Horizon, Host: Ted Simons

April 30, 2008


Host: Ted Simons

Closing the Food Gap


  • Mark Winne, author of �Closing the Food Gap: Resetting the Table in the Land of Plenty,� talks about current shortages and rising prices of food and how our nation�s food policy impacts low income families across America.
Guests:
  • Mark Winne - Author
Category: Sustainability

View Transcript
>>Ted Simons:
As food prices rise, it becomes especially difficult for low income families to put healthy food on their tables. The book "Closing the Food Gap: Resetting the Table in the Land of Plenty" examines a variety of strategies for ending hunger. The author, Mark Winne, talks about his book tomorrow night at the Phoenix Public Library. I spoke with him yesterday.

>>Ted Simons:
Mark Winne, thank you for joining us on "Horizon".

>>Mark Winne:
Thank you, Ted.

>>Ted Simons:
Let's start with the basics here: what is the "Food Gap"?

>>Mark Winne:
"Food Gap" is people not having enough food. And in this country, we have about 35 million Americans that are considered hungry or "food-Insecure". Another aspect of the Food Gap, however, which is that a large number of Americans, particularly those living in lower income urban and rural areas, don't have sufficient access to a good, affordable supermarket like most of us are accustomed to. And then I'd say what the third aspect of it is that many of us are now gravitating toward more healthy and organically produced food. Locally produced food. And again, that food is often too expensive for low income people. So that's another feature of the Food Gap.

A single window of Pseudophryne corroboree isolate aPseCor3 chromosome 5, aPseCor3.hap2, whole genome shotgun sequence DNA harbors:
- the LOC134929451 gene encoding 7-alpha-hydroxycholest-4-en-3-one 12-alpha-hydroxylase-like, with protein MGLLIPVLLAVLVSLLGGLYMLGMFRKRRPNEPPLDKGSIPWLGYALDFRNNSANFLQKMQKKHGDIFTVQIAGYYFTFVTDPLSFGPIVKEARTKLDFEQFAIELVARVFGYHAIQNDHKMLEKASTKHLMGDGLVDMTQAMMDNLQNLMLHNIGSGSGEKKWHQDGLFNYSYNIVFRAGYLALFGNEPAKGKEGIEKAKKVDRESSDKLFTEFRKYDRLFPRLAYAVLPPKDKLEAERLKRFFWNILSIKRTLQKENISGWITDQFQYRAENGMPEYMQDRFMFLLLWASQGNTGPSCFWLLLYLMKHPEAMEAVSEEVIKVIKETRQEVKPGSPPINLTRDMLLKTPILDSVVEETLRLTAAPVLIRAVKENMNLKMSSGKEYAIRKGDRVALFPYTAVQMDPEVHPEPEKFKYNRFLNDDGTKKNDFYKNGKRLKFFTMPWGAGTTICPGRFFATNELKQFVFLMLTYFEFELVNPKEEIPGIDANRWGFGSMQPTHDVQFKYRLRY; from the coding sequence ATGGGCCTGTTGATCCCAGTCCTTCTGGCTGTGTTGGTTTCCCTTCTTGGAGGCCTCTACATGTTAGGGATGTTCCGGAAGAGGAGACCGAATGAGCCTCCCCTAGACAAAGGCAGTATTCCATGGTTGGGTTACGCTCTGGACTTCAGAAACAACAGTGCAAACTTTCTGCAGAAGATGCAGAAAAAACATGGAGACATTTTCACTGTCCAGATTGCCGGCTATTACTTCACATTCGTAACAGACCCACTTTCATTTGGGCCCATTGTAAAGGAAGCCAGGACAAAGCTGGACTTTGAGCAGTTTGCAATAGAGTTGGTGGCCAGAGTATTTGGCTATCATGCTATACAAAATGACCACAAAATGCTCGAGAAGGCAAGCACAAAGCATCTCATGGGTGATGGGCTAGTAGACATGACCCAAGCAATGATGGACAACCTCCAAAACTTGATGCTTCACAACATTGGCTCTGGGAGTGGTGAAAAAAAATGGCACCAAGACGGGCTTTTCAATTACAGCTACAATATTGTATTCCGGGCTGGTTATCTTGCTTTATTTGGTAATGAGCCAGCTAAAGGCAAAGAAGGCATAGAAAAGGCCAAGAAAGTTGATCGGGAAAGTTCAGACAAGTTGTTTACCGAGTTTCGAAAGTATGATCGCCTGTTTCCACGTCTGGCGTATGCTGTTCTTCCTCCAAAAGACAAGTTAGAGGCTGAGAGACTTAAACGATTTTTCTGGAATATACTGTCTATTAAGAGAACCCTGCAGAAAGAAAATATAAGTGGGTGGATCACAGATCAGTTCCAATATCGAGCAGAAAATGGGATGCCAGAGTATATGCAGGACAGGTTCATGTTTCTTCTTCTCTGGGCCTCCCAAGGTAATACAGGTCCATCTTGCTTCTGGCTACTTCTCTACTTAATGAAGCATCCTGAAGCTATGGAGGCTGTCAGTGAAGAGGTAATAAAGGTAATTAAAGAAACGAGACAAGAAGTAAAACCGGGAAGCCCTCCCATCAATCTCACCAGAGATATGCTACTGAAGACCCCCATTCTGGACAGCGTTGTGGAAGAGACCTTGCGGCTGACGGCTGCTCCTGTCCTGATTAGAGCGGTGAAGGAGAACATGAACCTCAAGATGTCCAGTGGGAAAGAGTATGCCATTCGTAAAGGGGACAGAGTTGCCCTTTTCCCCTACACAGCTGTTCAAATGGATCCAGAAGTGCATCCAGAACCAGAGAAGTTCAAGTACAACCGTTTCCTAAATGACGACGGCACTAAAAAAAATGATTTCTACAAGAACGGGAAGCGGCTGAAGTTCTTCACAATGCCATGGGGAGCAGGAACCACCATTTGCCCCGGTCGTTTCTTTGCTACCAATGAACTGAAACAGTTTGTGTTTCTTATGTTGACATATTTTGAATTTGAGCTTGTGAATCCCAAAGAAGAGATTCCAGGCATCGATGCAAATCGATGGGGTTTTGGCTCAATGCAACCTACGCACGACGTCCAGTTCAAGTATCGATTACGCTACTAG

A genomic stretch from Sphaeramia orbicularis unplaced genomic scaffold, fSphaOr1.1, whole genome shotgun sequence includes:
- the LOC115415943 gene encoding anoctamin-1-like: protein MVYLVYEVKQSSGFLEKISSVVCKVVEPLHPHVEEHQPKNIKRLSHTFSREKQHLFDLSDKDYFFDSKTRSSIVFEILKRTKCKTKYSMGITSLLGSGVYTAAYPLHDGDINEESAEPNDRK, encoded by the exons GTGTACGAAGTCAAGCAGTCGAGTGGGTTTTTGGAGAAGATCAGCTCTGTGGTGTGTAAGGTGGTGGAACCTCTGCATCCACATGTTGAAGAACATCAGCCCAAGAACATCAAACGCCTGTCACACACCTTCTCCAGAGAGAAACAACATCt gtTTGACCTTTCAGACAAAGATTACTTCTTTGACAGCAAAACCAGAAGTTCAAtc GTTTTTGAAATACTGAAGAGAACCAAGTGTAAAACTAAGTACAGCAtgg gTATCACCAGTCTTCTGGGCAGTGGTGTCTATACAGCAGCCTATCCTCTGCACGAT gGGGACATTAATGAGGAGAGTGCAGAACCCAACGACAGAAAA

>>Ted Simons:
And you write that Food Gap has actually gotten worse since the 1960s.

>>Mark Winne:
Absolutely. Right. I mean, we have increased the number of Food Banks in this country from almost zero in the 1970s to over 200 today. It's one of the largest charitable institutions in the country. And we're unique among Developed Nations in that we actually rely so heavily on Food Banks to feed our people.

>>Ted Simons:
But I would think people would be surprised to hear anyone say anything negative about a Food Bank.

>>Mark Winne:
Well, I think in the richest country in the world, that we rely so heavily on food that has been donated - oftentimes surplus, oftentimes just simply wasted food, that we have - you know, they'd be surprised that we have sort of our safety net, the fact that we don't provide enough money for people to buy food, that they don't earn enough from their jobs in order to buy food, I think they'd be surprised to think that we have become so dependent on a form of charity to actually feed ourselves.